Walkout for Indigenous justice
Mcgill’s Indigenous Student Alliance holds demonstration and walkout
On March 14, the Indigenous Student Alliance (ISA) held a demonstration at the Y-intersection on the downtown campus to protest the ongoing injustices against Indigenous peoples in Canada. The demonstration was organized in the wake of the acquittals of Gerald Stanley and Raymond Cormier, who murdered Colten Boushie, 22, and Tina Fontaine, 15, respectively. Brady Francis, 22, was also recently killed in a hitand-run. The event was inspired by similar walkouts which took place at the University of Victoria and the University of Toronto. Indigenous speakers were invited to share their perspectives on the Canadian government’s failures against Indigenous people. The speakers also encouraged Indigenous students and allies to take action. Speeches were followed by drum performances by the Buffalo Hat Singers, a group based in Montreal, and the Medicine Bear Singers, an Indigenous group from Mcgill.
Carlee Kawinehta Loft, the Indigenous Affairs Commissioner at SSMU, spoke first. She started off by reading the land acknowledgment, then pointed to the fact that recent cases are not unique, and that injustices against Indigenous people are a nationwide problem.
“The injustices they faced happened far from here, in territories you maybe haven’t even been to, but remember that injustices and colonial violence happen here too, in this territory, here on the unceded, stolen land of the Kanien’kehá:ka.”
Loft explained how Canadian institutions are responsible for perpetuating these injustices on a national and local scale. “These injustices occur due to the nation-wide implementation of various Canadian systems which systematically devalue Indigenous lives,” she explained. “These [systems] include the child welfare system, the so- called justice system, the educational system, and many others.”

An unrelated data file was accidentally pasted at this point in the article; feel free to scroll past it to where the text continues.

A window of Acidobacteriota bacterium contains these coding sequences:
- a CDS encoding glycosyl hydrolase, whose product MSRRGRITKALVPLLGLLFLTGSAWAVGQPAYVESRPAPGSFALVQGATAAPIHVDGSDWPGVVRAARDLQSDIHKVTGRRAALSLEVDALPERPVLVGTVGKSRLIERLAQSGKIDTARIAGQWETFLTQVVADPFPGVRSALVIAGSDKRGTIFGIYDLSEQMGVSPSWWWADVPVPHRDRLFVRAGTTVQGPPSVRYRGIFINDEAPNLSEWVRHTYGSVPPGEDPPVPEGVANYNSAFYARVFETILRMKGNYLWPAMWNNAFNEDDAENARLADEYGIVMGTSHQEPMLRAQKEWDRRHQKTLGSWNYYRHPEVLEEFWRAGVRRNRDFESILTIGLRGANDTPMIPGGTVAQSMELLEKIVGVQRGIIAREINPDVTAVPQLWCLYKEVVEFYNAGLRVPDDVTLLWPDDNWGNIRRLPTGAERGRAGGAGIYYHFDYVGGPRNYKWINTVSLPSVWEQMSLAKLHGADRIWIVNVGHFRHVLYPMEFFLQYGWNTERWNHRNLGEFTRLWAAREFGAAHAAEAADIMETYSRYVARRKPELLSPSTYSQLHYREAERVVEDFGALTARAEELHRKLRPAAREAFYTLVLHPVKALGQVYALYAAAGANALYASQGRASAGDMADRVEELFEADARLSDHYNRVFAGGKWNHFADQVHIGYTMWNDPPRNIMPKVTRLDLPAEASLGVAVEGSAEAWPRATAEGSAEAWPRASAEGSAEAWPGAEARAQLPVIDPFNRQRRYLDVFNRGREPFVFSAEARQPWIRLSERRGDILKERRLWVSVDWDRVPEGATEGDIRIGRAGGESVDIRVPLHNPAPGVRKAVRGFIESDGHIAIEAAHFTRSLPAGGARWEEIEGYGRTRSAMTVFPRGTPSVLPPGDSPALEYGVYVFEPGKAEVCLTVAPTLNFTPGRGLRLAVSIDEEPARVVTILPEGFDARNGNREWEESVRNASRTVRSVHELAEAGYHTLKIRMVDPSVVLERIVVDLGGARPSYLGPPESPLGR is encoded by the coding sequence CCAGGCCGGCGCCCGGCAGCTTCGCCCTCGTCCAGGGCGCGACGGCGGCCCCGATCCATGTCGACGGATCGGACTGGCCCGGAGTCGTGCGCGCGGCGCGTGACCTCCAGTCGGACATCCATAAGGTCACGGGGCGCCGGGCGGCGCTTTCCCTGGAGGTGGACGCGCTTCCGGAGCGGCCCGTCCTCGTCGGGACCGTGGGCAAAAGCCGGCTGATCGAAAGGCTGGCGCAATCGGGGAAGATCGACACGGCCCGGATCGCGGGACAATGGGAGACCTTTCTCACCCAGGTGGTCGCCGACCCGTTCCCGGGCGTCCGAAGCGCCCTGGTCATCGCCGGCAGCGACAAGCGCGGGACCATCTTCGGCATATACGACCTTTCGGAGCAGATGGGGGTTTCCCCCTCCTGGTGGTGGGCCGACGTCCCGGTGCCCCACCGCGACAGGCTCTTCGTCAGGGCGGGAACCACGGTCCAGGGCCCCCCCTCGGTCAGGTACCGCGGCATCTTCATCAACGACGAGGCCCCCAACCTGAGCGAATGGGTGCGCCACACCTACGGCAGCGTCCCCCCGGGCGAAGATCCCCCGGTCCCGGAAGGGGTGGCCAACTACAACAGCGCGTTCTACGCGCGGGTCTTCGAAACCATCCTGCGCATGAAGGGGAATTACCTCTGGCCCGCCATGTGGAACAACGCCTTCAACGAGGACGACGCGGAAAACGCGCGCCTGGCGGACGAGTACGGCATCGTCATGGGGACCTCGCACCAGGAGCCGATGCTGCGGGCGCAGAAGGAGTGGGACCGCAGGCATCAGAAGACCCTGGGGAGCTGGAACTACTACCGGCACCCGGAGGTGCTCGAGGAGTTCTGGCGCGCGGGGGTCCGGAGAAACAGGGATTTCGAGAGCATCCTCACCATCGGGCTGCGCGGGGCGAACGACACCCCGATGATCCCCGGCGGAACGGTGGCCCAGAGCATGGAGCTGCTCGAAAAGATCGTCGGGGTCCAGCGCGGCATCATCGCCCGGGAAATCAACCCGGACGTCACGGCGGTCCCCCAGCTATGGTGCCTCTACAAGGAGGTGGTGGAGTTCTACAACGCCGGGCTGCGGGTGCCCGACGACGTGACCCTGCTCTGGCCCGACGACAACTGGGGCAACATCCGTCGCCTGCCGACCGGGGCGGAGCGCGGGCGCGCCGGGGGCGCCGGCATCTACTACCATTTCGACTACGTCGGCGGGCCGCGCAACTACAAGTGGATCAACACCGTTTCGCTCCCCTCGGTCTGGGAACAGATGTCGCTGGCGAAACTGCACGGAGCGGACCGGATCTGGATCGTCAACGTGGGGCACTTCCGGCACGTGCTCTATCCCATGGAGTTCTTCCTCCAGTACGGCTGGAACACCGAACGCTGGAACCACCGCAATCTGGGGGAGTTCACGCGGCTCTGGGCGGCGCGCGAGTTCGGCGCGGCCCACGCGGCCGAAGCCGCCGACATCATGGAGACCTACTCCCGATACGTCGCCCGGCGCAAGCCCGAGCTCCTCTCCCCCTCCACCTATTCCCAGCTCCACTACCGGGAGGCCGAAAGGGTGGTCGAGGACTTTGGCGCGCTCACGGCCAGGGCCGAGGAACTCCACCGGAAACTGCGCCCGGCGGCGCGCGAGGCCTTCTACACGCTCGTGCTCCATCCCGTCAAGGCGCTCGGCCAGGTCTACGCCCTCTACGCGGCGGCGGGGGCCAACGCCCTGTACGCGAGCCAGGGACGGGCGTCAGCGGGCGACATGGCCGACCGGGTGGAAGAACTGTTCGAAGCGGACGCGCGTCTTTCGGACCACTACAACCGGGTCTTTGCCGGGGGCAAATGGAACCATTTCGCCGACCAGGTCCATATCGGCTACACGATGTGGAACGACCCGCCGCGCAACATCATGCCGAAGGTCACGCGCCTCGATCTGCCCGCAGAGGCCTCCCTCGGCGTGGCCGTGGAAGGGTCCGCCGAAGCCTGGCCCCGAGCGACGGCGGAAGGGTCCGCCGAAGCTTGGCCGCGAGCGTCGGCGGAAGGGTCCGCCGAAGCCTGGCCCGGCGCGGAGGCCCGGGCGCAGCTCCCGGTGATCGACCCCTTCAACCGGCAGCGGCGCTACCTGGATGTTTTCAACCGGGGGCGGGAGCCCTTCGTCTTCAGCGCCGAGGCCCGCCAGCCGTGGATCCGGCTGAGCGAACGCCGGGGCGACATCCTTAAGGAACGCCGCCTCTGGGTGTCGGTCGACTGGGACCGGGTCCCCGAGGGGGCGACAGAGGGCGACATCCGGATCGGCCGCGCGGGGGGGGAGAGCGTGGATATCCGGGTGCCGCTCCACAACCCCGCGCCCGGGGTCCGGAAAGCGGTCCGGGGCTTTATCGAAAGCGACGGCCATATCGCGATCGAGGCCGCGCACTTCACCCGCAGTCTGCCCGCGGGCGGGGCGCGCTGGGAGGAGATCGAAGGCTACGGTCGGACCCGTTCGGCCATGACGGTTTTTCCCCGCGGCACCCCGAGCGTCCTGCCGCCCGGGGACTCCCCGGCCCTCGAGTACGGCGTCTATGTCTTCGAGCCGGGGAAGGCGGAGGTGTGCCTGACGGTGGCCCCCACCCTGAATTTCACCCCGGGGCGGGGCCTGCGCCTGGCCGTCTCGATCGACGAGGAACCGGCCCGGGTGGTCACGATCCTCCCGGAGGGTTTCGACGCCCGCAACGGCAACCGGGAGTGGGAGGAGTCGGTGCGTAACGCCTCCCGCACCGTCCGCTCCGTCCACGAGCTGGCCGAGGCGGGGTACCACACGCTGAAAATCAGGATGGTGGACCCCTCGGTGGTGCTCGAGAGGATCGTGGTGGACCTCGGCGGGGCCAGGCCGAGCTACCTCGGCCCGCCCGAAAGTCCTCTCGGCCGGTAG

At the end of her introductory speech, Loft expanded on the responsibility of university students to use their educational privilege to learn and care about Indigenous issues, in order to enact change. More than just a commemorative event, the demonstration aimed to encourage allies (i.e. nonIndigenous folks who wish to support) to take action.
“I’m happy you came today but remember that your action doesn’t stop here. It doesn’t stop today and there are many ways that you can reach out. You go and become involved with different activist organizations, you can look into where to to donate.”
This point was emphasized by the next speaker, Nakuset, who is the executive director of the Native Women’s Shelter in Montreal. “Look into the organizations that are doing the work, either join them, model them, use them as role models and help us, because when you all came to this land, we helped you, and we would like it if you returned the favor.”
She highlighted the resilience of Indigenous people, who, against all odds, are still alive today, and are pushing for their rights to be respected. “After all the things that the government has done to us we should all be dead, but we’re still here, and we are just trying to have a fighting chance.”
Nakuset is a survivor of the Sixties Scoop, a state- sanctioned assimilation process which took place during the 1960s, and which saw Indigenous children being taken from their families to be placed in foster homes or put up for adoption.